The two-layer bioresorbable matrix is indicated for surgical implantation to cover articular defects following surgical debridement and stabilisation of the margins of the lesion, where it purportedly promotes haemostasis and protects the underlying tissue. It can be used with or without microfracture. The postulated benefits of the implant are deemed to emanate from the leveraging of the body’s natural repair mechanism, essentially mimicking the properties of the native extracellular matrix of the host tissue. It is hypothesised that the patch will promote superior hyaline-like cartilage formation rather than fibrocartilage repair at the defect site. This product has demonstrated successful outcomes, as determined by high-resolution MRI evaluation, in the knee. Upcoming studies of the implant for treatment of OCL in the talus will hopefully replicate these results.


Concentrated bone marrow aspirate

Bone marrow contains mesenchymal stem cells with the ability to differentiate into chondrocytes, as well as haematopoetic cells which can differentiate into platelets, containing growth factors. It is thought that this combination may result in improved differentiation of fibrocartilage to hyaline cartilage as well as increased remodelling of the involved subchondral bone [34].

The procedure involves aspiration of bone marrow, usually from the iliac crest and then concentrated with a centrifuge to isolate the desired cells. The concentrate is then injected into the defect under arthroscopic visualisation. The main role of concentrated bone marrow is as an adjunct to restorative surgical techniques, where it is used to either bathe the harvested graft or to fill the donor site [21].


Platelet-rich plasma

Platelet rich plasma (PRP) is an autologous blood product, thought to promote cartilage regeneration due to the high quantity of growth factors in a concentrated sample of platelets. In addition, PRP may improve the quality of synovial fluid and exhibit anti-inflammatory properties. It is thought that intra-articular injection will result in pain relief and improved function [35].

A 2009 quasi-randomised controlled trial of 32 patients compared the short-term efficacy of PRP with that of hyaluronic acid. There was a significant improvement in all functional scores in the PRP group compared with the hyaluronic acid group, except in the VAS scoring. More research will be needed to investigate longer-term outcomes and optimal frequency of injections [36].


Talar hemiarthroplasty

Using a metallic prosthesis for OCL of the talus was first described in 2010 for a defect of the medial talar dome in a cadaver [37]. The authors of this study have since published the clinical outcome of one case with good improvement in functional scores and return to sports after one year. They recommend the use of such implants in cases of large defects with failure of other surgical techniques [38].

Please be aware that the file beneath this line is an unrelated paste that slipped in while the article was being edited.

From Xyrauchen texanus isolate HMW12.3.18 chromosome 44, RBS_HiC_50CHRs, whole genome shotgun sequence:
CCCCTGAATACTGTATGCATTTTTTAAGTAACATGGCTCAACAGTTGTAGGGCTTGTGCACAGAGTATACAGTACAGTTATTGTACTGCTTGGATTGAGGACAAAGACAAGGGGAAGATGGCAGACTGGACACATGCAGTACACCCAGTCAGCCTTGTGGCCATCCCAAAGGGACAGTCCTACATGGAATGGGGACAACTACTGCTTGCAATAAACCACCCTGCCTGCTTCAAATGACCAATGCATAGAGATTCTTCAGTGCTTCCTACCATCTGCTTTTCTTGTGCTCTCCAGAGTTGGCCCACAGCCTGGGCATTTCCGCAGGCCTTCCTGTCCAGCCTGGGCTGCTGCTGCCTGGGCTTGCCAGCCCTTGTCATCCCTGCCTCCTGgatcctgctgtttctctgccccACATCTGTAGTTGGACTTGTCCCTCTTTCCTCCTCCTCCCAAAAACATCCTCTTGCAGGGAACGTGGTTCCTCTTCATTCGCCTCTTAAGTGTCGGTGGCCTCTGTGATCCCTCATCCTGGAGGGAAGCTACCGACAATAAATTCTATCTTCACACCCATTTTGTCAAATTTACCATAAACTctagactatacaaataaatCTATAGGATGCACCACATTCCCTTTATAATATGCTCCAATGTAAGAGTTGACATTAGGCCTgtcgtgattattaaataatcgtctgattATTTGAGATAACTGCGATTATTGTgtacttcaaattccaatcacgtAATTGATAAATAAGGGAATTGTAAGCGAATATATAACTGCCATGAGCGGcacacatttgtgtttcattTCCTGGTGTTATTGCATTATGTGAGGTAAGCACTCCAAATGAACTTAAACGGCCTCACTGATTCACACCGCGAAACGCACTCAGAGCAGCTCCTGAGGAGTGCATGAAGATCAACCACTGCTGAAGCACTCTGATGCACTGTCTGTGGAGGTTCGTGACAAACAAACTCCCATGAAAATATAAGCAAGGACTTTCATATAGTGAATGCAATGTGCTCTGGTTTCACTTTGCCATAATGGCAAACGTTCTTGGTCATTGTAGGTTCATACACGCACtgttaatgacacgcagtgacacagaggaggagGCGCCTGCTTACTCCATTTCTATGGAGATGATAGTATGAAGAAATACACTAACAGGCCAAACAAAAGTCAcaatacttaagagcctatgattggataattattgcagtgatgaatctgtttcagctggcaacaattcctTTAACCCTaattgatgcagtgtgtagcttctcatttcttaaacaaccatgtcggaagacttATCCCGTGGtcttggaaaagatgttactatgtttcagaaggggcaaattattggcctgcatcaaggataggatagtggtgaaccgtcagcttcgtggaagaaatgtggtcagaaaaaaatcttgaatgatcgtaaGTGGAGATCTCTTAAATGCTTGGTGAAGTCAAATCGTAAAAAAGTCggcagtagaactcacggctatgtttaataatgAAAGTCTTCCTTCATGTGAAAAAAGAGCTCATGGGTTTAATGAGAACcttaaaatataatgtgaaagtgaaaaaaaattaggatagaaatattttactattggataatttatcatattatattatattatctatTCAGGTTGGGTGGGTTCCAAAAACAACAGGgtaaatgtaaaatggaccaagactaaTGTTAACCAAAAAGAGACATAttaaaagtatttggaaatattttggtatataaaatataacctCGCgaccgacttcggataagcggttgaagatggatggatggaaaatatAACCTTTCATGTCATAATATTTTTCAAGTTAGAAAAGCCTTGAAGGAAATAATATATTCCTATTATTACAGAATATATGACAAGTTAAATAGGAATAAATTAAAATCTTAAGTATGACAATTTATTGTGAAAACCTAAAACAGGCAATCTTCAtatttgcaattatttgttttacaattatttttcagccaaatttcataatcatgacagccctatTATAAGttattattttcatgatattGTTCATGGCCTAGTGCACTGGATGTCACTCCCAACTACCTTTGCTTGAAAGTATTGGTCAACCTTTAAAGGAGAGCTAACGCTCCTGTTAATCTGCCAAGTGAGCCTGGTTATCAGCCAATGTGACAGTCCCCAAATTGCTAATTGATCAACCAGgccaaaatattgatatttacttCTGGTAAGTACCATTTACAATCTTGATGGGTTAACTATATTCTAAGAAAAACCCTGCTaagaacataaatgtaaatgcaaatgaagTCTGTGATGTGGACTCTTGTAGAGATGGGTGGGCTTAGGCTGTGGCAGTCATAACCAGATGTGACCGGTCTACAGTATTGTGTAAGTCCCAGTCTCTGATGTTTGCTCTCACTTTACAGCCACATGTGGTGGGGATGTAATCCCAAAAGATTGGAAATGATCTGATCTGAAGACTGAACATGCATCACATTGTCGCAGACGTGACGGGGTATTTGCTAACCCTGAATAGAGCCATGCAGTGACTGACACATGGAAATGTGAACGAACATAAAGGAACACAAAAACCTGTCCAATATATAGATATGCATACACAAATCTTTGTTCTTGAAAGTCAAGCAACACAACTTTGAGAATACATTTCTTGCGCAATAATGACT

Further larger series and long-term outcomes will be needed before recommendations can be used for routine clinical use.



Osteochondral lesions of the talus are an increasingly recognised pathology of the ankle joint and can lead to significant complications if not treated appropriately.

The treatment options are numerous and constantly evolving, with no well-established evidence base to determine which, if any, are superior. What is known is that arthroscopy provides a vital role in formal intra-operative assessment and debridement prior to performing one of a number of definitive surgical techniques. At present, a number of surgical treatments can be performed arthroscopically, and it is likely that more complex procedures and techniques will be developed in order to be performed in this way in the future.

Each patient should be treated on an individual basis taking into account their symptoms and activity levels, as well as the nature of the lesion prior to determining the best treatment. More research is needed in order to develop a better knowledge and evidence base on which treatment is best.


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Maire-Clare Killen

Maire-Clare Killen graduated from the University of Manchester in 2010. She has just commenced orthopaedic speciality training in the Northern Deanery, starting in a foot and ankle rotation, and is undertaking an MSc, evaluating treatment of spontaneous osteonecrosis of the knee.


Rajiv Limaye

Rajiv Limaye is a consultant orthopaedic and trauma surgeon at University Hospital North Tees with over 20 years of surgical experience. His practice is specialised in dealing in disorders of the foot and ankle, including arthroscopic sports injuries.